When a global pharmaceutical and medical device company acquired another organization’s product portfolio, it faced the daunting task of integrating the new products into its existing portfolio, processes, and enterprise resource planning (ERP) system—a challenging and often underestimated aspect to an acquisition.
Faced with a six-month window for completing the integration, the company tapped Integrated Project Management Company, Inc. (IPM) to develop and execute an integration plan that would meet this aggressive deadline.
Enhancing a Product Line
With a global footprint, the company specializes in developing and marketing pharmaceuticals and medicinal technologies. The company enhanced the existing product line through acquisition of a competitor’s portfolio, R&D pipeline, and manufacturing facility.
After the deal was closed, the company had to integrate these products into its own product portfolio and processes, including registration and labeling changes and satisfying preexisting contracts and orders with wholesalers and other customers.
Racing Against the Clock
The two companies agreed to a six-month transition service agreement (TSA)—an aggressive timeline for an integration involving multiple work streams and requiring the oversight of teams at six different locations. A major objective was to complete the integration of the product line into the acquiring company’s ERP system two months prior to the TSA expiration—without interrupting ongoing operations.
The project team faced multiple challenges with the tight turnaround time, including ERP standard operating procedures changes and end user training, and informing wholesalers of the need to update their systems with enough time prior to the go-live. This required nearly all of the company’s U.S. teams to collaborate on data migration, support training, and setting up systems and processes to accept, fulfill, distribute, and invoice orders for the product line without disruption to customers.
To reach these goals, IPM and the company team designed integration plans to enable effective management of all required activities, team member accountability, program information management, proactive risk management, timely issue resolution, and document management.
Much of the work centered on one of six locations that manufactured the product line. Of critical importance was the need to quickly implement the acquiring company’s global quality and ERP systems. This meant implementing and learning new systems and ramping up production output—a process that typically takes a year or more to complete. With IPM’s execution support and experienced direction, the local team accomplished this in under three months, with all production orders and direct material purchases processed through the new ERP system.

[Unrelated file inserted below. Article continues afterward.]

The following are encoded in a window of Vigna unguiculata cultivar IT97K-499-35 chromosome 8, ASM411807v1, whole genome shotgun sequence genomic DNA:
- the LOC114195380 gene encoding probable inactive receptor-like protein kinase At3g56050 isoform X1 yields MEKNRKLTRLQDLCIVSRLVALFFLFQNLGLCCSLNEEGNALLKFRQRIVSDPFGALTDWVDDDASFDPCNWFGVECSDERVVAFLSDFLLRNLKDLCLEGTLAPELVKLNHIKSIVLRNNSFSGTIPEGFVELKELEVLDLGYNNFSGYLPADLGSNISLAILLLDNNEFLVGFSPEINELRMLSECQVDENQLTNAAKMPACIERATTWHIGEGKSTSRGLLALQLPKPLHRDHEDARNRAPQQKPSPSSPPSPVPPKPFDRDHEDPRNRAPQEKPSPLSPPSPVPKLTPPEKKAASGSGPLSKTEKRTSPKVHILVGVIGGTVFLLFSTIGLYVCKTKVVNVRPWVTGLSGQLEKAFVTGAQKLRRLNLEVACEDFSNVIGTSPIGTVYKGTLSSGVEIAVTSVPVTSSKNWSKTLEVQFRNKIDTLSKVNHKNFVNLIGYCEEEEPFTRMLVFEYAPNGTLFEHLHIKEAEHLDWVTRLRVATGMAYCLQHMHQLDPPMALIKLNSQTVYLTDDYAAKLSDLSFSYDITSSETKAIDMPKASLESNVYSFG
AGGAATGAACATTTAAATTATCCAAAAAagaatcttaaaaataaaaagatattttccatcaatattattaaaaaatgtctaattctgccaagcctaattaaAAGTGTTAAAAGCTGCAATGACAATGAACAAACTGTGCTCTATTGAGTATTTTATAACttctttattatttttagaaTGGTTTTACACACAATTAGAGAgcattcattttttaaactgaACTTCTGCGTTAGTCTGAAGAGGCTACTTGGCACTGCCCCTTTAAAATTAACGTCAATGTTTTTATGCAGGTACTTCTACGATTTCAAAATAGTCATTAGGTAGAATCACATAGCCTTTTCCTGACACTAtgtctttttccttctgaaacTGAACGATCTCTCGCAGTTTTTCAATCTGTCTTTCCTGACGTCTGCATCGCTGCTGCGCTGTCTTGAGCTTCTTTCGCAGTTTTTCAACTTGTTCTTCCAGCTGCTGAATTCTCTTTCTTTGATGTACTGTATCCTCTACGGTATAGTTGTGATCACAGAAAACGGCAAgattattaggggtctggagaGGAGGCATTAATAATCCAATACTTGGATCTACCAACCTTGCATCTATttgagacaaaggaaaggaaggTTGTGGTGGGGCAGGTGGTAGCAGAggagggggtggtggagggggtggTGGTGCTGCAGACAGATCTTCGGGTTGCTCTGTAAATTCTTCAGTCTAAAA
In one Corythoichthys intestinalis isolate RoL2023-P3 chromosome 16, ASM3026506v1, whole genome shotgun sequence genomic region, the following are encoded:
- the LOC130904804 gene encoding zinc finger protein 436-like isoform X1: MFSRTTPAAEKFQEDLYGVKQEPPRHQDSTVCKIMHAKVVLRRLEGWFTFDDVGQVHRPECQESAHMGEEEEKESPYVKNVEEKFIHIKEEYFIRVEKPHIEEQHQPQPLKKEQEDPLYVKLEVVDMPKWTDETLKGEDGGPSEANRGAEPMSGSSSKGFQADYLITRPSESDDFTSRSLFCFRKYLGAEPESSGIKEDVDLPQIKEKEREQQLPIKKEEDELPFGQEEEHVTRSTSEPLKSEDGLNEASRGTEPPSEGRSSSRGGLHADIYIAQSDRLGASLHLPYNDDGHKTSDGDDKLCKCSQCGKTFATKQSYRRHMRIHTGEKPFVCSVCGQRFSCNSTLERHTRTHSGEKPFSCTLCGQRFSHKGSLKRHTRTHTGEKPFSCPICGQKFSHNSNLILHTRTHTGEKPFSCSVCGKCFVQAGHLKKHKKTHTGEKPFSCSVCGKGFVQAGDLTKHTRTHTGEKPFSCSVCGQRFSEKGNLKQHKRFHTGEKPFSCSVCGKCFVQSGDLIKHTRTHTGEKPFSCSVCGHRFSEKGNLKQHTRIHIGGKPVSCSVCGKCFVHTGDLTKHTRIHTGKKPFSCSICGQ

Putting Customers First
As part of the original plan, the transition was designed to be seamless for customers, with all products now shipping through the company’s primary distribution center.
To make things clear to customers, the team developed a comprehensive change management and communication plan outlining which customer contracts would be affected and what information they needed. Key communications included initial press releases, specific notifications to former customers and suppliers, and product announcements to current wholesalers and direct customers. The commercial contracting group worked with customers and wholesalers to ensure their contracts and systems were updated for the transition.
Setting the Stage for the Future
Today, the manufacturing site is operating as planned. All systems were successfully migrated so the company could disconnect from the former company’s network before the TSA expiration.
Additionally, IPM’s assistance helped the company lay the groundwork for future improvements. Although the manufacturing plant was already using the plant maintenance module in its ERP system, the company’s other U.S. production units did not have that module in place. Bringing this capability to the other sites will improve maintenance at these facilities.
On the R&D side, the product line’s legacy Innovation and Development team added new scientists and engineers to support product development, secured additional space, and moved some capabilities to lower-cost R&D centers worldwide, saving about $15 million per year.
IPM developed a change management plan that identified the key stakeholder groups and what each group needed to understand and do. This fed into a detailed action plan that outlined and tracked the engagements and communication necessary to manage the relationships and drive the change.
IPM was on site at the manufacturing facility frequently during the project, working shoulder to shoulder with the company during the ERP cut-over.
Throughout the changeover, IPM directed the processes required to keep the teams focused on moving toward total integration. The relationships this created will allow for future collaboration and best practice sharing between the production sites.
Service: Mergers & Acquisitions
Industry: Life Sciences